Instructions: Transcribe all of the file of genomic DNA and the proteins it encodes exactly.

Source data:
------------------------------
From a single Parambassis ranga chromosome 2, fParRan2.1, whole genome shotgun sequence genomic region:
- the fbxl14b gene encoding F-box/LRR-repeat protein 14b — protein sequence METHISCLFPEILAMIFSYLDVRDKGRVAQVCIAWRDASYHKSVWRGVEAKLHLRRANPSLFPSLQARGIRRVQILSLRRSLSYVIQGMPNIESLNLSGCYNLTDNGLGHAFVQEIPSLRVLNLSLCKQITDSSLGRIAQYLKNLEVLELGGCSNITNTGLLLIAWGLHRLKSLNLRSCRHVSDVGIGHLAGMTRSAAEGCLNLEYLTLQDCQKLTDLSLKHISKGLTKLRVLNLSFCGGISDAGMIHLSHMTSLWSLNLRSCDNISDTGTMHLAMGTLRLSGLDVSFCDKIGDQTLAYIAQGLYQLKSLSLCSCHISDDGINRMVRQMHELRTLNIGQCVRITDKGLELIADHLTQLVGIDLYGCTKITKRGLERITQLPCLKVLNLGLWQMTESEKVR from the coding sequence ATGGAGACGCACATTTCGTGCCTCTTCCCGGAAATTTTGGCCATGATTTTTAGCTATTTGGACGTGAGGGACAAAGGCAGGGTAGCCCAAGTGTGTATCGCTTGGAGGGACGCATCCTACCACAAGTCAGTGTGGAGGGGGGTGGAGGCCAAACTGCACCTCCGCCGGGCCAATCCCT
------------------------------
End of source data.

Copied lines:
From a single Parambassis ranga chromosome 2, fParRan2.1, whole genome shotgun sequence genomic region:
- the fbxl14b gene encoding F-box/LRR-repeat protein 14b — protein sequence METHISCLFPEILAMIFSYLDVRDKGRVAQVCIAWRDASYHKSVWRGVEAKLHLRRANPSLFPSLQARGIRRVQILSLRRSLSYVIQGMPNIESLNLSGCYNLTDNGLGHAFVQEIPSLRVLNLSLCKQITDSSLGRIAQYLKNLEVLELGGCSNITNTGLLLIAWGLHRLKSLNLRSCRHVSDVGIGHLAGMTRSAAEGCLNLEYLTLQDCQKLTDLSLKHISKGLTKLRVLNLSFCGGISDAGMIHLSHMTSLWSLNLRSCDNISDTGTMHLAMGTLRLSGLDVSFCDKIGDQTLAYIAQGLYQLKSLSLCSCHISDDGINRMVRQMHELRTLNIGQCVRITDKGLELIADHLTQLVGIDLYGCTKITKRGLERITQLPCLKVLNLGLWQMTESEKVR from the coding sequence ATGGAGACGCACATTTCGTGCCTCTTCCCGGAAATTTTGGCCATGATTTTTAGCTATTTGGACGTGAGGGACAAAGGCAGGGTAGCCCAAGTGTGTATCGCTTGGAGGGACGCATCCTACCACAAGTCAGTGTGGAGGGGGGTGGAGGCCAAACTGCACCTCCGCCGGGCCAATCCCT